Rheumatoid arthritis patients who benefit from Rituxan (rituximab) have a distinctive drop in T-cells after treatment — a change that corresponds to an improvement in symptoms. The findings show that counts of the immune cells may be used to assess disease activity, helping physicians plan an accurate treatment schedule.
The study, “Repeated decrease of CD4+ T-cell counts in patients with rheumatoid arthritis over multiple cycles of rituximab treatment,” was published in the journal Arthritis Research & Therapy.
Although Rituxan works by removing immune B-cells from the circulation and bone marrow of rheumatoid arthritis patients, the immune cell decrease does not correlate to the improvement in symptoms. So far, researchers have also not identified a marker of response.
In earlier studies, researchers at the François-Rabelais de Tours University in France discovered that treatment with Rituxan also lowered T-cells with the surface marker CD4. But the cells, also known as T-helper cells, did not become equally low in patients who did not respond to Rituxan treatment.
This prompted the research team to further investigate the impact of the treatment on T-cells. Recruiting 54 rheumatoid arthritis patients, the team measured both B- and T-cells, along with symptoms at three time points during each treatment round.
Each round consisted of two Rituxan infusions two weeks apart, and the team counted cells before the first and second infusions, as well three or six months after the treatment.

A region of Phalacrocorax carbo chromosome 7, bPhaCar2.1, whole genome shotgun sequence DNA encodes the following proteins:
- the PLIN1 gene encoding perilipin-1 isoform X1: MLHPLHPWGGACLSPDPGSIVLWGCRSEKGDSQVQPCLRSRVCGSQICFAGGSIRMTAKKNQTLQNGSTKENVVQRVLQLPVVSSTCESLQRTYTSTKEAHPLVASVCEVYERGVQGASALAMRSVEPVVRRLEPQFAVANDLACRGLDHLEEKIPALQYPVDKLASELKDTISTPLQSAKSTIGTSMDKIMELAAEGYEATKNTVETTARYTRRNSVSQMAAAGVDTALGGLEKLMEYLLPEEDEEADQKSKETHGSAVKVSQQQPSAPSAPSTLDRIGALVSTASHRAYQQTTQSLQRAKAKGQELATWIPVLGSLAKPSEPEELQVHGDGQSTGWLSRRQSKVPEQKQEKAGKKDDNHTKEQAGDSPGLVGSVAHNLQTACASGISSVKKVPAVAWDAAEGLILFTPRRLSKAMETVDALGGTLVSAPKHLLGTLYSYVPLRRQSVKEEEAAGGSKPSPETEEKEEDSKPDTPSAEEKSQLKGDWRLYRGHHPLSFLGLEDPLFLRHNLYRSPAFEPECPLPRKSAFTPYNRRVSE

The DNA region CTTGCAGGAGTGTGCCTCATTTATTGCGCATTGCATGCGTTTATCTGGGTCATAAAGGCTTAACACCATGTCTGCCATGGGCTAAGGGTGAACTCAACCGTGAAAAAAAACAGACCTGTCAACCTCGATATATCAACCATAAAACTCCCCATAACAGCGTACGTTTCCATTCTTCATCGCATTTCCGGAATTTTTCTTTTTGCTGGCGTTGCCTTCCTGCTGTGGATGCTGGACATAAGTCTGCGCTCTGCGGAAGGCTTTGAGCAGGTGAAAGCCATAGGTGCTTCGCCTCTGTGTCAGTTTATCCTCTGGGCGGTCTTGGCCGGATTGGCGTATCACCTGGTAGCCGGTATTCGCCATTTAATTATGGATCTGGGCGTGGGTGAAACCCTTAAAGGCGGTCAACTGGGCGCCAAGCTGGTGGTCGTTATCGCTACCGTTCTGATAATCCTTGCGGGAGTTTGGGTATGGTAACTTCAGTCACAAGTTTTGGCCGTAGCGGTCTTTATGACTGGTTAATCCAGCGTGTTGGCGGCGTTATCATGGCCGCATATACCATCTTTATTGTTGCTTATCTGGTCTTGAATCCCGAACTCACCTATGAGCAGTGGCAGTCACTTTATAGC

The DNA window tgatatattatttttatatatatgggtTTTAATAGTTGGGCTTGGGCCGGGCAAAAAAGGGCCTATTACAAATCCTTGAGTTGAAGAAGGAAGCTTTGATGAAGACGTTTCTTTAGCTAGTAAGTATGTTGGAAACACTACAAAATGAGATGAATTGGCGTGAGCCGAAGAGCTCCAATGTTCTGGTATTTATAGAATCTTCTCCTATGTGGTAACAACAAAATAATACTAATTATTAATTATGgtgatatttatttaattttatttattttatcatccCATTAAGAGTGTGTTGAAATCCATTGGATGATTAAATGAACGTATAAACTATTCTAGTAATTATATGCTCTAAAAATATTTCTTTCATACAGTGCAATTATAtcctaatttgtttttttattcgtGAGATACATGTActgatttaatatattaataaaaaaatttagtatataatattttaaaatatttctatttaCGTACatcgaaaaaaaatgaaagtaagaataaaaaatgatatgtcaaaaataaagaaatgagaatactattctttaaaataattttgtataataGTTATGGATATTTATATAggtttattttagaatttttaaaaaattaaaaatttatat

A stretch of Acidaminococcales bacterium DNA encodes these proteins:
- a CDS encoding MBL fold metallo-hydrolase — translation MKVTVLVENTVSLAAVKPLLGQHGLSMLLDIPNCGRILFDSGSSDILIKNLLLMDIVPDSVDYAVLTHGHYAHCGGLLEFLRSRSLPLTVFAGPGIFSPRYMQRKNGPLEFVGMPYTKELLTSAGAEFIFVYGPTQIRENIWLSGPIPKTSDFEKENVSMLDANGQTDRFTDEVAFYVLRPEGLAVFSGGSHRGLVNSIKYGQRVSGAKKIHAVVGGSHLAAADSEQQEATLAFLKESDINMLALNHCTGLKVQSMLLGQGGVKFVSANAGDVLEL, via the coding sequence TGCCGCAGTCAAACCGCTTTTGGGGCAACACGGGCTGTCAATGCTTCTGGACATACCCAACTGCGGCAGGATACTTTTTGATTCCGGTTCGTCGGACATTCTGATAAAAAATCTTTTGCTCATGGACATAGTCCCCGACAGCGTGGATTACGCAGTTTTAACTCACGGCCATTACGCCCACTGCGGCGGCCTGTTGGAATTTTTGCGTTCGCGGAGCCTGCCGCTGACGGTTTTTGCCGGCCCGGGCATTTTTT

Before the first treatment, findings showed that the number of B-cells was within a normal range. Rituxan immediately depleted the patients’ B-cells, which remained low throughout the study. Symptoms started improving just before the second infusion in most patients.
T-cells, on the other hand, were found in higher numbers than normal before the start of treatment. They were also higher in women than in men; in patients who tested positive for rheumatoid factor; in those without imaging evidence of joint erosion; and in patients who responded to the first cycle of Rituxan therapy.
At three or six months after treatment, T-cells were significantly lower, but increased in numbers to nearly normal counts before the next treatment round. The decrease could not be linked to gender, the presence of rheumatoid factor or ACPA antibodies, joint erosion, or medication with corticosteroids or methotrexate.
Focusing on 10 patients who continued with a second treatment round despite having no response during the first cycle, researchers observed an improvement in symptoms in eight of the 10 patients after the second round. An analysis showed that T-cells had not been reduced during the first round, but only during the second round in this group.
Researchers acknowledge that the data needs to be verified in additional studies before T-cell counts can be used to predict treatment response or plan treatment.